Sunday, October 24, 2004

Under construction?

The end looks almost in sight! Another week and then it's back to this blog and an end to the Sao Paulo blogwatch (which is where you should be if you're coming here). Really. There's nothing to see here for the moment - at least not till after the close of polls next Sunday and the short pieces of analysis I will probably have to scribble up as well.

Tuesday, October 05, 2004

Fading idols

Was at the Carling Academy in Islington on Sunday to see a long time interest of mine: Transglobal Underground.

Frustratingly, they didn’t get on stage until past 11pm and only played an hour set. Managed to miss the tube home, which meant bus journeys through the capital.

As if that wasn’t bad enough, it was a rather disappointing gig. A bit fat and complacent – or at least the performers seemed to be. All on the cusp of middle age, with comfortable, expanded waistlines. Still, Natasha Atlas’s voice was some compensation. It was just a shame that they didn’t play more of their old stuff – Boss Tabla, Lookee Here and Psychic Karaoke would have been great. As it was they started off with Ali Mullah, which is a good track, but then it all went downhill. Still, top marks for Atlas and her rendition of Ma Vie en Rose.

Perhaps it was the lateness of the hour which skewed my feelings about the performance. Still, they’re on again next week. Maybe I’ll give them another chance.

I reckon it also had something to do with the band who came on before. I hadn’t seem Oojami before, but they were great. Whereas TGU were a little threadbare (whoever thought they should be headliners, I don’t know), Ooojami oozed enthusiasm. And the sound was a little more accessible, being jazzier and less focused on percussion as TGU’s was.

Maybe it’s a generation thing. Or the whirling dervish on stage. Or the belly dancers. I can’t decide. But I may try and catch them again next week when they’re at Cargo’s. Closer to home! But I must remember my NUS card this time…

Saturday, October 02, 2004

Trying my hand at something different

Well here it is: the first installment in the likely-never-to-be-published travel epic which I wrote at the end of last year. Not sure how many will finally make their way onto Hackwriters (which is what I am). I'm not sure how long the editor Sam North will put up with my pieces before he tires of me, but at least I'm getting a hand in at a genre I've always fanciede.

And let's face it: I want the freebies, so anything to build up the travel lit portfolio!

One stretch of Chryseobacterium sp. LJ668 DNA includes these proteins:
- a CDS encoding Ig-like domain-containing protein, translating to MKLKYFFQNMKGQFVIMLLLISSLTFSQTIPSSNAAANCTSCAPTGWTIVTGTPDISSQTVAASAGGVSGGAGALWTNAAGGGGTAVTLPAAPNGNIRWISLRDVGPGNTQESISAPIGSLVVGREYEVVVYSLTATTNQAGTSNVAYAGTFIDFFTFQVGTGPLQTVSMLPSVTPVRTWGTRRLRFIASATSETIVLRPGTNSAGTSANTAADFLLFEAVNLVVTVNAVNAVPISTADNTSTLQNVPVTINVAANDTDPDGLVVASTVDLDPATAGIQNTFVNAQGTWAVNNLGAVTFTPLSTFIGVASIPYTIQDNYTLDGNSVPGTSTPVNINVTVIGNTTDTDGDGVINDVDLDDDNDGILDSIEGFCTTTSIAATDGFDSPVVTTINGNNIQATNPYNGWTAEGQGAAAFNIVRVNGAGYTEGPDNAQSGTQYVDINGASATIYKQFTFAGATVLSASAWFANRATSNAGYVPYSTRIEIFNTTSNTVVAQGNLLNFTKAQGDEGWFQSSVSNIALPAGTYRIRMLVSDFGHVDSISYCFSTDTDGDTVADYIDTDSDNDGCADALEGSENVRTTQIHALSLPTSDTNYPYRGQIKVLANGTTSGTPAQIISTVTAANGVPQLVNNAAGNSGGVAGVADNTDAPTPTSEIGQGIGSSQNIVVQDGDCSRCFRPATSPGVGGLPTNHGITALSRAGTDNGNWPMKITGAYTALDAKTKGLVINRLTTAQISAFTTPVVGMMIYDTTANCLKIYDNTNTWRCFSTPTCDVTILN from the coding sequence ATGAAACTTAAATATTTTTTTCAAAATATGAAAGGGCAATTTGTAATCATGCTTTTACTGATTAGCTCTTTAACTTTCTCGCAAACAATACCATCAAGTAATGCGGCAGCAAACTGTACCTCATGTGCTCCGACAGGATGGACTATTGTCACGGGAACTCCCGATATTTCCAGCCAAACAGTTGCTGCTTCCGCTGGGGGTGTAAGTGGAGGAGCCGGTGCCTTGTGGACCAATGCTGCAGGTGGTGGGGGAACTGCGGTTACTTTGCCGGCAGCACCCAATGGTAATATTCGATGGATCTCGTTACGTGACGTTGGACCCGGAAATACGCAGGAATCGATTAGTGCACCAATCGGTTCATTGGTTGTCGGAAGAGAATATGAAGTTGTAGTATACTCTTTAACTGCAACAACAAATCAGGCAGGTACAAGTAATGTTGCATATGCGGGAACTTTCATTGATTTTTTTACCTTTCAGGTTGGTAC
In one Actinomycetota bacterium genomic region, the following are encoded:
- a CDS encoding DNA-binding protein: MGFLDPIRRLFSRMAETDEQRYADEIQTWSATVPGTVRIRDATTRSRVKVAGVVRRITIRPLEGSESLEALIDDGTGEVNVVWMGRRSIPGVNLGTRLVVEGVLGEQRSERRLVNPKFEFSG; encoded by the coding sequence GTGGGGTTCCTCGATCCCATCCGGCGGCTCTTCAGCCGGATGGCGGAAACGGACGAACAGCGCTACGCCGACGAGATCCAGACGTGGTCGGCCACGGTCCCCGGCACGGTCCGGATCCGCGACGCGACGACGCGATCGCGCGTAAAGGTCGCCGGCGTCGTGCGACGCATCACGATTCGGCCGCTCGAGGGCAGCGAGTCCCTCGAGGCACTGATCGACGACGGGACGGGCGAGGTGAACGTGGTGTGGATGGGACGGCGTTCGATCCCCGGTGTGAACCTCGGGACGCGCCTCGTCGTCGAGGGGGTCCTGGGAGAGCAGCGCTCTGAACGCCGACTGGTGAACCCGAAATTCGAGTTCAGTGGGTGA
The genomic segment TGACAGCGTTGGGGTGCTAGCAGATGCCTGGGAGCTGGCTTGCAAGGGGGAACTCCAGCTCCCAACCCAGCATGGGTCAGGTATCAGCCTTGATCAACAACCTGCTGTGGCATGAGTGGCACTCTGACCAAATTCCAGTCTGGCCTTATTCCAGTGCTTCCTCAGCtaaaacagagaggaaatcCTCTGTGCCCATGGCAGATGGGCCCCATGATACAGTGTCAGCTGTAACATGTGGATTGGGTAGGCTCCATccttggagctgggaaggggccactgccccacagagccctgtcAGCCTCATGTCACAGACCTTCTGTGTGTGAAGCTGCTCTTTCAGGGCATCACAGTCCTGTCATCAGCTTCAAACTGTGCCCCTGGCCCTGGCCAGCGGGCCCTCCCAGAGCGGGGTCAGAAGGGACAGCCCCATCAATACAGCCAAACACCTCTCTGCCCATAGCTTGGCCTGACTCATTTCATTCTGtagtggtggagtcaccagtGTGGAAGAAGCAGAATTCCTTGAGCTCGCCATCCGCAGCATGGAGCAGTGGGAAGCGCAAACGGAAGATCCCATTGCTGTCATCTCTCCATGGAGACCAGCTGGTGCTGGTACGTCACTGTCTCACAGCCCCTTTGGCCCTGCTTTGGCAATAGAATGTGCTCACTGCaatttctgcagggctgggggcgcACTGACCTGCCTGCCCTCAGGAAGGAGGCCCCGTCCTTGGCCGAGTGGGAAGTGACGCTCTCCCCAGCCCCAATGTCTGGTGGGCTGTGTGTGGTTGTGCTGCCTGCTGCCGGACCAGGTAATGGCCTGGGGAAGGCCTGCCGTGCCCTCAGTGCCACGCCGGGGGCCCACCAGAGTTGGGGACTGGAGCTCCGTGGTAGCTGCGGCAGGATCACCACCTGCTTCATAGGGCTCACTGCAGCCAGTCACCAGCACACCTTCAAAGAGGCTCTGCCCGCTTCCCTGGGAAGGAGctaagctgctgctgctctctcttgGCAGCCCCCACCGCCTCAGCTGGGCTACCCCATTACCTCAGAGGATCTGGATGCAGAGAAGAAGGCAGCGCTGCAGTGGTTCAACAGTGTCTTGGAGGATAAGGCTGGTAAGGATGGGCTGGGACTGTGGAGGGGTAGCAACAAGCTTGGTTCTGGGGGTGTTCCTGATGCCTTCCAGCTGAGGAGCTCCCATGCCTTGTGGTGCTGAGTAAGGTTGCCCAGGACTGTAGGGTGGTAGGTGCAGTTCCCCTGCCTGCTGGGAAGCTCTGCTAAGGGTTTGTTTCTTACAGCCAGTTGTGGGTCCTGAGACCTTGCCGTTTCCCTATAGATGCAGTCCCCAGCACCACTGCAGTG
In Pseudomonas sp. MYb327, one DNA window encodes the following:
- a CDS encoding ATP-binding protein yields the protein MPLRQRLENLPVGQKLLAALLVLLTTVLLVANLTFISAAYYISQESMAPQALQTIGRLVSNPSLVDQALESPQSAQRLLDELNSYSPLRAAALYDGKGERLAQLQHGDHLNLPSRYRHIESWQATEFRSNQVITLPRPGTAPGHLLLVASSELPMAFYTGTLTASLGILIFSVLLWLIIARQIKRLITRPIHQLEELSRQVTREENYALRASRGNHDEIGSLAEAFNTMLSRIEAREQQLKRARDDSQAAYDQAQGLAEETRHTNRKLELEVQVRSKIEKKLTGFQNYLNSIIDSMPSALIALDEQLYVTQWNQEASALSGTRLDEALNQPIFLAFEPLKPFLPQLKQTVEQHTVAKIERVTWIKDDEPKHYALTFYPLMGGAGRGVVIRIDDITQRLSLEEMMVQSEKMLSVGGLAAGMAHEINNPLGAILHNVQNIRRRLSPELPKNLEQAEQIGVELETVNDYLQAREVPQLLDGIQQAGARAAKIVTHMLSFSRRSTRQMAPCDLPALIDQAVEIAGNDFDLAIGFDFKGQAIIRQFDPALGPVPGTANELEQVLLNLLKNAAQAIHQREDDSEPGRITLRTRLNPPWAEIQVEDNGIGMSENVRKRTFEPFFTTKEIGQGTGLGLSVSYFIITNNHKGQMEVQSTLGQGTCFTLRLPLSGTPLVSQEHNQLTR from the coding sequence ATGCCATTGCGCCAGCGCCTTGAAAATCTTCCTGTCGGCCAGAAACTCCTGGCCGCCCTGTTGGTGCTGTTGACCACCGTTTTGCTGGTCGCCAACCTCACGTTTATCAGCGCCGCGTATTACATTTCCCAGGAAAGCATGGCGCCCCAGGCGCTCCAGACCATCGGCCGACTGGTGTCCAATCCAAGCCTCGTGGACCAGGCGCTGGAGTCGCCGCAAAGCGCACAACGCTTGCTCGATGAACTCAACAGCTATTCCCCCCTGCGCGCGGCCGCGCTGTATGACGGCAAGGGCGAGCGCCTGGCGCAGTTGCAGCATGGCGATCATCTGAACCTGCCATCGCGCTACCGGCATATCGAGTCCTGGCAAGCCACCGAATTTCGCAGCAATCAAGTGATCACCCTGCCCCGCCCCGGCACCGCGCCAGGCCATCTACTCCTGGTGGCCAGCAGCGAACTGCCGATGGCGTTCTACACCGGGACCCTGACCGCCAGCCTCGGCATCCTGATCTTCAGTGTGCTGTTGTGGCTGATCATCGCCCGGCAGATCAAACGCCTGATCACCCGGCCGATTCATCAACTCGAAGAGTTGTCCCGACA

You'll find me elsewhere...

Given my new status as a student and my journeys through the University’s various libraries, I haven’t been able to post as regularly – either here or at the Sao Paulo election blog I’m running with Andrew Stevens of Guacamoleville. However, now Hartlepool is done and dusted, I’m sure Andrew will be able to concentrate more on the Brazil material and I’ll try and fill in where possible. So for more about that – and more regular posts than here – go and check it out.
Where I've been

Just finished my first week at the new Institute for the Study of the Americas (ISA). It’s a merger of the old US Studies Institute and ILAS, which focuses on Latin American politics. Little surprise to those who have grasped what this blog is about that I should be doing the latter.

It’s mainly been a case of introduction sessions in the classes, organising presentations for the coming term and finding out how to use the library. At the moment it looks like I’m going to be in classes on Comparative Politics, International Politics and a choice between Society and Development or Trans National Corporations. The attraction with the latter is that it’s the first time it’s being run; but unlike the former is more limited in scope.

So no useful insights to present from these preparatory classes at present. However, we have had lectures on Mexico – is regionalism a new focus in the study of its politics? No, actually, it never went away – and a government confidence index being conducted in Argentina. Must confess to being a bit of an anorak and finding the methodology attached to the use of the questionnaire most interesting even if colleagues didn’t.

Other questions to ponder and consider this week (and not emanating from the readings I’ve so far – and far from exhaustively – done): is overt American militarism in the region no longer feasible? Are there alternative models of development, given that all advocates will have to work within the context of market economies? And will Mexican President Fox’s legacy only be his victory three years ago, thereby ending PRI rule?

I haven’t a clue. But one thing’s for sure: it’s been seven years since I did a course on Latin American politics. And most of what I learned then is now out of date.